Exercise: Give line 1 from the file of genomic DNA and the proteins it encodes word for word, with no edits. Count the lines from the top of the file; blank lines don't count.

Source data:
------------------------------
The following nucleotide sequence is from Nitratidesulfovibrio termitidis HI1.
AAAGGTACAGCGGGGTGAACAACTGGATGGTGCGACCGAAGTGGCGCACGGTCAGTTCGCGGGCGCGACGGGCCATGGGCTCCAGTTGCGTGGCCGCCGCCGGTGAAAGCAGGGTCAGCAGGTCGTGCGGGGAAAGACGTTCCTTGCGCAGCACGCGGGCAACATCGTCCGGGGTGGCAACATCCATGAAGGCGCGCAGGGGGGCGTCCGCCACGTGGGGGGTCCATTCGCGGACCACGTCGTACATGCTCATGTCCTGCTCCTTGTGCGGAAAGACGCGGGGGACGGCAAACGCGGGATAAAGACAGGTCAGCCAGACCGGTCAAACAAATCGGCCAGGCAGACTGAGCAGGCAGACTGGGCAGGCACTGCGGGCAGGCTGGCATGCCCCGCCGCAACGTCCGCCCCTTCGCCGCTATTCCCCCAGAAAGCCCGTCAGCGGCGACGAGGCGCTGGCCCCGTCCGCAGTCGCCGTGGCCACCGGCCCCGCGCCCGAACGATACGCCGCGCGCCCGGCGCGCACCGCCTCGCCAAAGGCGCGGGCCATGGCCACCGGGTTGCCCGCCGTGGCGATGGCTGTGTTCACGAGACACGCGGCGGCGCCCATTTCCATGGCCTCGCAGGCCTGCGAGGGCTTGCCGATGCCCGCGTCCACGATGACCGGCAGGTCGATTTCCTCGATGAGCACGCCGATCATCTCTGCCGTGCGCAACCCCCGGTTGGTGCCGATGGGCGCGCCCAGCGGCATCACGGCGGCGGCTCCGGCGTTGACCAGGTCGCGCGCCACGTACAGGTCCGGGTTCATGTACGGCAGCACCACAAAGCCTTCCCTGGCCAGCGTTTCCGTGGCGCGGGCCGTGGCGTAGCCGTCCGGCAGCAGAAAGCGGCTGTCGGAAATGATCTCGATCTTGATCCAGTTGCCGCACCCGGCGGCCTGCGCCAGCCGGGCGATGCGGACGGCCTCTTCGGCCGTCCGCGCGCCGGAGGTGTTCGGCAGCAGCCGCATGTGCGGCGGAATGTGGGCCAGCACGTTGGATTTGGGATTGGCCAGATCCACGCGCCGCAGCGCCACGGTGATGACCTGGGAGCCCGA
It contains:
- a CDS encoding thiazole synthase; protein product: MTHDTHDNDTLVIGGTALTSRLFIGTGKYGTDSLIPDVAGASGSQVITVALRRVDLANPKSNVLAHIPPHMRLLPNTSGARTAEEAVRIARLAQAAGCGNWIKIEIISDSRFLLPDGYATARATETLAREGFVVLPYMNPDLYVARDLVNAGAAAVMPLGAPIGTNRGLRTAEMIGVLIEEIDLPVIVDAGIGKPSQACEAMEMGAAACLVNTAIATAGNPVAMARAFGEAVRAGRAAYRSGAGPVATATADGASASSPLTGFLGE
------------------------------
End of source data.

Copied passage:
The following nucleotide sequence is from Nitratidesulfovibrio termitidis HI1.